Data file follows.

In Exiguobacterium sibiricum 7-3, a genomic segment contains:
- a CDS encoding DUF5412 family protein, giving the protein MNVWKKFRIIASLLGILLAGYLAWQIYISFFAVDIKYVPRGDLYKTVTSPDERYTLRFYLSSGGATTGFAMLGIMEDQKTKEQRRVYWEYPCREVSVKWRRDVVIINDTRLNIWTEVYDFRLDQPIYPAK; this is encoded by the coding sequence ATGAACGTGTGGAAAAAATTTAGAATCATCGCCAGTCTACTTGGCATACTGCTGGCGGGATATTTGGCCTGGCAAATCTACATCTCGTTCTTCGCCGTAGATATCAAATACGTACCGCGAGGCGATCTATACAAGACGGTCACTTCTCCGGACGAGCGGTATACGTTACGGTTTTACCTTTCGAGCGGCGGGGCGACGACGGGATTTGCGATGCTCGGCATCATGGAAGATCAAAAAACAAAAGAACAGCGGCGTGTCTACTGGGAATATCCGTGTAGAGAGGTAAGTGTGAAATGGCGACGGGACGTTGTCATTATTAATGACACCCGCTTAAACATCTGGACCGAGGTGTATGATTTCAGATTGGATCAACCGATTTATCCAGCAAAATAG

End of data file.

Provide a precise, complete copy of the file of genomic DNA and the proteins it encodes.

In Exiguobacterium sibiricum 7-3, a genomic segment contains:
- a CDS encoding DUF5412 family protein, giving the protein MNVWKKFRIIASLLGILLAGYLAWQIYISFFAVDIKYVPRGDLYKTVTSPDERYTLRFYLSSGGATTGFAMLGIMEDQKTKEQRRVYWEYPCREVSVKWRRDVVIINDTRLNIWTEVYDFRLDQPIYPAK; this is encoded by the coding sequence ATGAACGTGTGGAAAAAATTTAGAATCATCGCCAGTCTACTTGGCATACTGCTGGCGGGATATTTGGCCTGGCAAATCTACATCTCGTTCTTCGCCGTAGATATCAAATACGTACCGCGAGGCGATCTATACAAGACGGTCACTTCTCCGGACGAGCGGTATACGTTACGGTTTTACCTTTCGAGCGGCGGGGCGACGACGGGATTTGCGATGCTCGGCATCATGGAAGATCAAAAAACAAAAGAACAGCGGCGTGTCTACTGGGAATATCCGTGTAGAGAGGTAAGTGTGAAATGGCGACGGGACGTTGTCATTATTAATGACACCCGCTTAAACATCTGGACCGAGGTGTATGATTTCAGATTGGATCAACCGATTTATCCAGCAAAATAG